Ye Olde Dust Up
If you decide that stealth isn't your thing though, there's always straight up combat. It's still the same open-world combat you've come to expect from Assassin's Creed, with attacking and countering, but Ubisoft now wants to make sure the player is always pressing the attack. There's a new combo meter and the addition of the near-death state for enemies. At certain points in your combo, you can finish off an opponent and the near-death states allows you to leave a stunned opponent, move onto the next one, and then kill both targets at the same time. In fact, if you're good enough to near-death multiple enemies, you can execute up to four at once.
"The point of [combos] is trying to have the player maintain an offensive stance, as opposed to past Assassin's Creeds," said Phillips when asked about premise behind the combo system. "Assassin's Creed 1 tended to be about defense and countering, which was a very passive system. I loved it, but what we wanted to do with Syndicate, the shorter weapons, and the back alley close quarters elements, is to make sure that you're on the offensive at all times. Crowd control, bouncing between targets, stunning one, moving to another, then do a multi-kill and finish them all. With the combo system, we're able to move the player forward."
If you decide that combat is where you want to hang your hat, there's a whole line-up of combat-specific skills that make killing folks on the streets much easier. (Skills are divided between Combat, Stealth, and Ecosystem trees.) Unlocking the Slayer skill lets you automatically near-death an enemy once your combo reaches a multiple of 10, while the next unlock in that line lets you near-death a second enemy shortly after near-death-ing the first. One skill at the end of the combat tree actually regenerates health when you pull off a Multi-Kill. If you're going to be Jack the Ripper in public, Ubisoft figures you might as well benefit from it.
You can also call upon members of your gangs, the Rooks, to help you out. If you find Rooks hanging around, you can co-opt them. Once that's done, they'll follow you around the city. (They don't climb to the rooftops, but they somehow always know where you are.) If they're in the area, you can order them to attack targets, killing them or acting as a distraction for you. There's a separate skill tree for improving your gang, allowing you to draft members or simply improve the quality of the Rooks in areas already under your control.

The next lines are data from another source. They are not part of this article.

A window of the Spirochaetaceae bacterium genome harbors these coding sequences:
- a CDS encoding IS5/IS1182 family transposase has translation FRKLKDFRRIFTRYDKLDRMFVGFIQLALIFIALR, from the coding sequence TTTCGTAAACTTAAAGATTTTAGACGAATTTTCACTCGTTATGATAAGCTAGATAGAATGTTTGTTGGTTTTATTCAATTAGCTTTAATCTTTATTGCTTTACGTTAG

As I said last year, it felt like Unity was the Assassin's Creed 1 for a new generation of console, with Ubisoft building a new Assassin's Creed from the ground up. It looked great and played well, but a few bugs and omissions brought down the experience from the high point that was Assassin's Creed: Black Flag.
Syndicate is the second step in that process. I can't say I've played enough to say this is Assassin's Creed II to Unity's Assassin's Creed, but I'm liking the improvements I'm seeing here. This is the game where Ubisoft shifts on areas where Unity went wrong and brings back some sorely missing options, like hiding bodies. The ability to switch between Jacob and Evie is a great high point for me; I prefer Evie to her brother from a style and personality standpoint and spent most of my playtime in her shoes. If Ubisoft takes anything forward from here, I think a choice in assassins is a great concept.
I think we're still a game or two away from New Assassin's Creed's Black Flag, but Syndicate is shaping up to be another great entry, something Ubisoft probably needs after the reception to Unity. Assassin's Creed Syndicate is coming to PlayStation 4 and Xbox One on October 23, 2015, with a forthcoming PC release on November 19, 2015.
Join me on Monday when the second part of my Assassin's Creed Syndicate coverage focuses on what went into rebuilding Victorian era London for this game.